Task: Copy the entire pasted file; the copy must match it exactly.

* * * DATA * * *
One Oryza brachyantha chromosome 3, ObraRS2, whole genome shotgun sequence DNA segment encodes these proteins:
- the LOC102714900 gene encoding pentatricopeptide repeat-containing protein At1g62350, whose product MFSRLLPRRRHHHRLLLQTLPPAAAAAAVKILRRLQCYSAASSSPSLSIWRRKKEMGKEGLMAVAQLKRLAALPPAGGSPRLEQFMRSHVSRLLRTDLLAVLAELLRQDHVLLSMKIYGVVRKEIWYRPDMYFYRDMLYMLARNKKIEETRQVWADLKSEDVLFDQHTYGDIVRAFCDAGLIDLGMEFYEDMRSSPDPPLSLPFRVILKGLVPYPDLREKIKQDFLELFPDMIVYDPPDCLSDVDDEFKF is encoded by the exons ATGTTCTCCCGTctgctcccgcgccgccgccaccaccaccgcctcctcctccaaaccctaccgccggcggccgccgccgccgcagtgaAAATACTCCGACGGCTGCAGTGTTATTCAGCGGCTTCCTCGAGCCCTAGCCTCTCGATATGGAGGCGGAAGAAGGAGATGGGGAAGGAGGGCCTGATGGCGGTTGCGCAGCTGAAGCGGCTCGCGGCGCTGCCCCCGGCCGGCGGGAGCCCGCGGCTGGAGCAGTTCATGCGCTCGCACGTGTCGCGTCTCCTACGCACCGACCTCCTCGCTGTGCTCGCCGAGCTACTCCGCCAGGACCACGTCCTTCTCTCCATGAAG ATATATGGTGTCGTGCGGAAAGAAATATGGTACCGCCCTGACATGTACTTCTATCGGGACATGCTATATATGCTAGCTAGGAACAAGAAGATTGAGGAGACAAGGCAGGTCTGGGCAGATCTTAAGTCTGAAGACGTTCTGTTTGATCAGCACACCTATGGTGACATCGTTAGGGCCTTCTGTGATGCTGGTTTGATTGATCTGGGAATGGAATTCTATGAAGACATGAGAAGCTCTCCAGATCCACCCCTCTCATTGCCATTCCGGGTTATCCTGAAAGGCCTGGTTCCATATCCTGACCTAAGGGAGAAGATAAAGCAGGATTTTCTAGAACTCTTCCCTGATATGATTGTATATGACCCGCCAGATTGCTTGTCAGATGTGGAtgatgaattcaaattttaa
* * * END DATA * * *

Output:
One Oryza brachyantha chromosome 3, ObraRS2, whole genome shotgun sequence DNA segment encodes these proteins:
- the LOC102714900 gene encoding pentatricopeptide repeat-containing protein At1g62350, whose product MFSRLLPRRRHHHRLLLQTLPPAAAAAAVKILRRLQCYSAASSSPSLSIWRRKKEMGKEGLMAVAQLKRLAALPPAGGSPRLEQFMRSHVSRLLRTDLLAVLAELLRQDHVLLSMKIYGVVRKEIWYRPDMYFYRDMLYMLARNKKIEETRQVWADLKSEDVLFDQHTYGDIVRAFCDAGLIDLGMEFYEDMRSSPDPPLSLPFRVILKGLVPYPDLREKIKQDFLELFPDMIVYDPPDCLSDVDDEFKF is encoded by the exons ATGTTCTCCCGTctgctcccgcgccgccgccaccaccaccgcctcctcctccaaaccctaccgccggcggccgccgccgccgcagtgaAAATACTCCGACGGCTGCAGTGTTATTCAGCGGCTTCCTCGAGCCCTAGCCTCTCGATATGGAGGCGGAAGAAGGAGATGGGGAAGGAGGGCCTGATGGCGGTTGCGCAGCTGAAGCGGCTCGCGGCGCTGCCCCCGGCCGGCGGGAGCCCGCGGCTGGAGCAGTTCATGCGCTCGCACGTGTCGCGTCTCCTACGCACCGACCTCCTCGCTGTGCTCGCCGAGCTACTCCGCCAGGACCACGTCCTTCTCTCCATGAAG ATATATGGTGTCGTGCGGAAAGAAATATGGTACCGCCCTGACATGTACTTCTATCGGGACATGCTATATATGCTAGCTAGGAACAAGAAGATTGAGGAGACAAGGCAGGTCTGGGCAGATCTTAAGTCTGAAGACGTTCTGTTTGATCAGCACACCTATGGTGACATCGTTAGGGCCTTCTGTGATGCTGGTTTGATTGATCTGGGAATGGAATTCTATGAAGACATGAGAAGCTCTCCAGATCCACCCCTCTCATTGCCATTCCGGGTTATCCTGAAAGGCCTGGTTCCATATCCTGACCTAAGGGAGAAGATAAAGCAGGATTTTCTAGAACTCTTCCCTGATATGATTGTATATGACCCGCCAGATTGCTTGTCAGATGTGGAtgatgaattcaaattttaa